A question about tensor product

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Hey it might be a stupid question but I saw that the tensor product of 2 vectors with dim m and n gives another vector with dimension mn and in another context I saw that the tensor product of vector gives a metrix. For example from sean carroll's book: "If T is a (k,l) tensor and S is a (m, n) tensor, we define a (k + m, l + n) tensor T ⊗ S"
so the tensor product of two type 1 tensors,k=1,vectors, is a metrix
and in the context of quantum mechanic I saw
(1,0)⊗(1,0)↦(1,0,0,0) when those our basis vectors.
I'm sure I'm just getting something wrong but I am hopefull that you can explain me what.
 

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  • #2
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so the tensor product of two type 1 tensors,k=1,vectors, is a metrix
Why it would be? If one of them is dual vector, then it might be. I will give you some examples:
[tex] \begin{pmatrix} 1 \\ 2 \end{pmatrix} \otimes \begin{pmatrix} 1 & 2 \end{pmatrix} = \begin{pmatrix} 1 \times \begin{pmatrix} 1 & 2 \end{pmatrix}\\ 2 \times \begin{pmatrix} 1 & 2 \end{pmatrix} \end{pmatrix} = \begin{pmatrix} 1 & 2 \\ 2 & 4 \end{pmatrix}, [/tex]
[tex] \begin{pmatrix} 1 & 2 \end{pmatrix} \otimes \begin{pmatrix} 1 & 2 \end{pmatrix} = \begin{pmatrix} 1 \times \begin{pmatrix} 1 & 2 \end{pmatrix} & 2 \times \begin{pmatrix} 1 & 2 \end{pmatrix} \end{pmatrix} = \begin{pmatrix} 1 & 2 & 2 & 4 \end{pmatrix} [/tex]
 
  • #3
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Why it would be? If one of them is dual vector, then it might be. I will give you some examples:
[tex] \begin{pmatrix} 1 \\ 2 \end{pmatrix} \otimes \begin{pmatrix} 1 & 2 \end{pmatrix} = \begin{pmatrix} 1 \times \begin{pmatrix} 1 & 2 \end{pmatrix}\\ 2 \times \begin{pmatrix} 1 & 2 \end{pmatrix} \end{pmatrix} = \begin{pmatrix} 1 & 2 \\ 2 & 4 \end{pmatrix}, [/tex]
[tex] \begin{pmatrix} 1 & 2 \end{pmatrix} \otimes \begin{pmatrix} 1 & 2 \end{pmatrix} = \begin{pmatrix} 1 \times \begin{pmatrix} 1 & 2 \end{pmatrix} & 2 \times \begin{pmatrix} 1 & 2 \end{pmatrix} \end{pmatrix} = \begin{pmatrix} 1 & 2 & 2 & 4 \end{pmatrix} [/tex]
Because by the defenition of sean, let's take a type (1,0) tensor which is a vector and another (1,0) tensor which is also a vector and the product will be a (2,0) tensor, which is a metrix.
 
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WWGD
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Hey it might be a stupid question but I saw that the tensor product of 2 vectors with dim m and n gives another vector with dimension mn and in another context I saw that the tensor product of vector gives a metrix. For example from sean carroll's book: "If T is a (k,l) tensor and S is a (m, n) tensor, we define a (k + m, l + n) tensor T ⊗ S"
so the tensor product of two type 1 tensors,k=1,vectors, is a metrix
and in the context of quantum mechanic I saw
(1,0)⊗(1,0)↦(1,0,0,0) when those our basis vectors.
I'm sure I'm just getting something wrong but I am hopefull that you can explain me what.

A vector can be seen as a ## 1 \times n ## matrix.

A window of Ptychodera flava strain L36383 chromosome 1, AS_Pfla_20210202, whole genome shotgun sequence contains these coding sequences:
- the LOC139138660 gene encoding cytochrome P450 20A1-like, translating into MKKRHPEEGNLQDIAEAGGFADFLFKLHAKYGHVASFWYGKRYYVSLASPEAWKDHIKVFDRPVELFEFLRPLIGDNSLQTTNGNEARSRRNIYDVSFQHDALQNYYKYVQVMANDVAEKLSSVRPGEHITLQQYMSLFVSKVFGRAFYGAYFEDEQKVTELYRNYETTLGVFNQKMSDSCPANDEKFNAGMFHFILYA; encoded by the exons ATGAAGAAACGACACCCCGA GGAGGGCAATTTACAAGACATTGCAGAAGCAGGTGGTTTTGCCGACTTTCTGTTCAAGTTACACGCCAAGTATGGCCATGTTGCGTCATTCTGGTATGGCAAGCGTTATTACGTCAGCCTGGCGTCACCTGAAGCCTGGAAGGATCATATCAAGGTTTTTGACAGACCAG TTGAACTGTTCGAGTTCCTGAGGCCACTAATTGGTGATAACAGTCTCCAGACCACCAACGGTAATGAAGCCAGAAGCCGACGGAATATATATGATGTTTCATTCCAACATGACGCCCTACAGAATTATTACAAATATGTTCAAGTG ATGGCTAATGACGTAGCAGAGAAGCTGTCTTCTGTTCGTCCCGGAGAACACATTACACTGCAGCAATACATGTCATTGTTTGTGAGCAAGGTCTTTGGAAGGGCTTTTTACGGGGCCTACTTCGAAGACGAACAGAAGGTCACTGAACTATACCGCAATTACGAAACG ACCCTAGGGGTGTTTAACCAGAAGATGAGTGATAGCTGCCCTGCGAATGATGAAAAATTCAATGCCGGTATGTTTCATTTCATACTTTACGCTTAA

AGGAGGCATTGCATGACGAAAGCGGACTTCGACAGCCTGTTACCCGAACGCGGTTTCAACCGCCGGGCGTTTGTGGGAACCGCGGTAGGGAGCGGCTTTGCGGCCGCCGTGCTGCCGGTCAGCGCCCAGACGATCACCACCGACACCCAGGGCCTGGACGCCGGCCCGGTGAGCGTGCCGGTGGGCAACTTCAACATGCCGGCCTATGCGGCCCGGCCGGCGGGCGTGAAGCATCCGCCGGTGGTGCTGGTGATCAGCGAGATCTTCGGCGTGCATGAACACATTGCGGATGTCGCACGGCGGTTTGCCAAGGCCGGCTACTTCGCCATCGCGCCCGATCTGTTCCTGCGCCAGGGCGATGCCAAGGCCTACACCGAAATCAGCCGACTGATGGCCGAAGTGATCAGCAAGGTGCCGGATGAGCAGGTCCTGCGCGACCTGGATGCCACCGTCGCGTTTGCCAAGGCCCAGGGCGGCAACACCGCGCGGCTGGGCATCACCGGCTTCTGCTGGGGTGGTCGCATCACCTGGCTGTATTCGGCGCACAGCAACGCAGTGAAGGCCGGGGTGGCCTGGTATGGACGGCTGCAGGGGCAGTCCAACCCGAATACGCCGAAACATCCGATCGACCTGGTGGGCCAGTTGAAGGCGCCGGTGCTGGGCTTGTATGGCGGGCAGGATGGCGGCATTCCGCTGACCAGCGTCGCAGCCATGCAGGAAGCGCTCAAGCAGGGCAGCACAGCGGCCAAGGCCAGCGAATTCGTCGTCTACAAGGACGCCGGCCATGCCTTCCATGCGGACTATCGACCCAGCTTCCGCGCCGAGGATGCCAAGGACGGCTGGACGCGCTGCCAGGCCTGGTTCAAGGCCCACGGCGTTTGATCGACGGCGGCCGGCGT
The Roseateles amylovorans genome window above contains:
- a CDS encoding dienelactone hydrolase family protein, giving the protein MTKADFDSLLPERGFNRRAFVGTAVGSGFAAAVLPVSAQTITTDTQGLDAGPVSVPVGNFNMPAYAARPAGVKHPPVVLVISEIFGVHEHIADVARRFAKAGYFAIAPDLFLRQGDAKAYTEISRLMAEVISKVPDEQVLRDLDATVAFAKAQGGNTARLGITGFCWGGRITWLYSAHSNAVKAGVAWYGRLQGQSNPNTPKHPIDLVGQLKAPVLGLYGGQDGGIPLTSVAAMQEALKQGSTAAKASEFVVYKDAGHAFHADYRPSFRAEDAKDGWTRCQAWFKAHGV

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  • #5
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Because by the defenition of sean, let's take a type (1,0) tensor which is a vector and another (1,0) tensor which is also a vector and the product will be a (2,0) tensor.
That is true. But, the results of mine are matrices with the size [itex] 2 \times 2 [/itex] and [itex] 1 \times 4 [/itex].
 
  • #6
WWGD
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Hey it might be a stupid question but I saw that the tensor product of 2 vectors with dim m and n gives another vector with dimension mn and in another context I saw that the tensor product of vector gives a metrix. For example from sean carroll's book: "If T is a (k,l) tensor and S is a (m, n) tensor, we define a (k + m, l + n) tensor T ⊗ S"
so the tensor product of two type 1 tensors,k=1,vectors, is a metrix
<Snip>.

Actually, if your map is k-linear ( in any " coordinate") for k>2 (where you may have quadratic forms), it is not representable as a matrix anymore. That is the actual point of tensors: to represent k - , or j- ( k,j pos. integers) linear maps in many variables, which is not feasible with matrices alone whenever you have an index >2.
Only linear and bilinear maps may be represented using matrices.
 
  • #7
HallsofIvy
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I feel compelled to point out that a tensor can be represented by a matrix in a given coordinate system, but, strictly speaking, a tensor is NOT a matrix.
 
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  • #8
WWGD
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I feel compelled to point out that a tensor can be represented by a matrix in a given coordinate system, but, strictly speaking, a tensor is NOT a matrix.
How do you represent a higher-order tensor as a matrix? e.g., a 3-linear map .
 
  • #9
HallsofIvy
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In the same sense that a "vector" is a 1 by 3 matrix, so a higher order tensor can be represented by a "3 by 3 by 3" or higher matrix. I admit that is stretching the concept of "matrix" a bit far. My point was simply that a matrix is NOT a tensor.
 

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